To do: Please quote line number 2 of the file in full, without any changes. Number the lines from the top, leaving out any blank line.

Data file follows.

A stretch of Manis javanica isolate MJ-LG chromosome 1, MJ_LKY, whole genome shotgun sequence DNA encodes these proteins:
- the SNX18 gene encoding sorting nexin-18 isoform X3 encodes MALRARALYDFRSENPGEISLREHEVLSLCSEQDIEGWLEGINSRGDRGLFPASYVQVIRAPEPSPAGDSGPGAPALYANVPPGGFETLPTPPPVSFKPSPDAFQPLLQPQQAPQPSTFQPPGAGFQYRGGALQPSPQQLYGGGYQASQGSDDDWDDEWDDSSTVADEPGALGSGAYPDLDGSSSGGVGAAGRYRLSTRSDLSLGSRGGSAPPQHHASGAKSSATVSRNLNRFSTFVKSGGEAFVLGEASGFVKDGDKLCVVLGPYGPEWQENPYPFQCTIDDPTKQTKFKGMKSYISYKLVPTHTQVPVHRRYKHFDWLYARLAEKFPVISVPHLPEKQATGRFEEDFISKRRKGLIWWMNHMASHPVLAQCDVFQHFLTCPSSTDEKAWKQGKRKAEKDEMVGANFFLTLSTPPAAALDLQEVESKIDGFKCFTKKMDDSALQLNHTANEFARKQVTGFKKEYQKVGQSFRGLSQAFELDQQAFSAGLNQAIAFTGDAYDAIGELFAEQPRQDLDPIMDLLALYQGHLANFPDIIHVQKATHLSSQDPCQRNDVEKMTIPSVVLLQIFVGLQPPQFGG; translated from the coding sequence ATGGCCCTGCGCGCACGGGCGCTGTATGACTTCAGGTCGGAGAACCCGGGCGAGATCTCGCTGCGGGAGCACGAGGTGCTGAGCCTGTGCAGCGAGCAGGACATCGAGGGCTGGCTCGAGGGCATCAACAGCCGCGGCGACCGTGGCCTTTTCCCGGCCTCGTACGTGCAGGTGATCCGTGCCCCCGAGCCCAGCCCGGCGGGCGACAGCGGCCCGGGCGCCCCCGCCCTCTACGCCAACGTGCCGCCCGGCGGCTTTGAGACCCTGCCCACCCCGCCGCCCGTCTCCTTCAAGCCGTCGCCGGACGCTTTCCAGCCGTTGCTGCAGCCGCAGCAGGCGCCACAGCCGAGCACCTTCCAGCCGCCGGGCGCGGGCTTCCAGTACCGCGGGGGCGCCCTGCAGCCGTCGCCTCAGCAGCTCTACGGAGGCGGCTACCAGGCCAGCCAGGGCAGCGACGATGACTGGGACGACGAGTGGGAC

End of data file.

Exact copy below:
- the SNX18 gene encoding sorting nexin-18 isoform X3 encodes MALRARALYDFRSENPGEISLREHEVLSLCSEQDIEGWLEGINSRGDRGLFPASYVQVIRAPEPSPAGDSGPGAPALYANVPPGGFETLPTPPPVSFKPSPDAFQPLLQPQQAPQPSTFQPPGAGFQYRGGALQPSPQQLYGGGYQASQGSDDDWDDEWDDSSTVADEPGALGSGAYPDLDGSSSGGVGAAGRYRLSTRSDLSLGSRGGSAPPQHHASGAKSSATVSRNLNRFSTFVKSGGEAFVLGEASGFVKDGDKLCVVLGPYGPEWQENPYPFQCTIDDPTKQTKFKGMKSYISYKLVPTHTQVPVHRRYKHFDWLYARLAEKFPVISVPHLPEKQATGRFEEDFISKRRKGLIWWMNHMASHPVLAQCDVFQHFLTCPSSTDEKAWKQGKRKAEKDEMVGANFFLTLSTPPAAALDLQEVESKIDGFKCFTKKMDDSALQLNHTANEFARKQVTGFKKEYQKVGQSFRGLSQAFELDQQAFSAGLNQAIAFTGDAYDAIGELFAEQPRQDLDPIMDLLALYQGHLANFPDIIHVQKATHLSSQDPCQRNDVEKMTIPSVVLLQIFVGLQPPQFGG; translated from the coding sequence ATGGCCCTGCGCGCACGGGCGCTGTATGACTTCAGGTCGGAGAACCCGGGCGAGATCTCGCTGCGGGAGCACGAGGTGCTGAGCCTGTGCAGCGAGCAGGACATCGAGGGCTGGCTCGAGGGCATCAACAGCCGCGGCGACCGTGGCCTTTTCCCGGCCTCGTACGTGCAGGTGATCCGTGCCCCCGAGCCCAGCCCGGCGGGCGACAGCGGCCCGGGCGCCCCCGCCCTCTACGCCAACGTGCCGCCCGGCGGCTTTGAGACCCTGCCCACCCCGCCGCCCGTCTCCTTCAAGCCGTCGCCGGACGCTTTCCAGCCGTTGCTGCAGCCGCAGCAGGCGCCACAGCCGAGCACCTTCCAGCCGCCGGGCGCGGGCTTCCAGTACCGCGGGGGCGCCCTGCAGCCGTCGCCTCAGCAGCTCTACGGAGGCGGCTACCAGGCCAGCCAGGGCAGCGACGATGACTGGGACGACGAGTGGGAC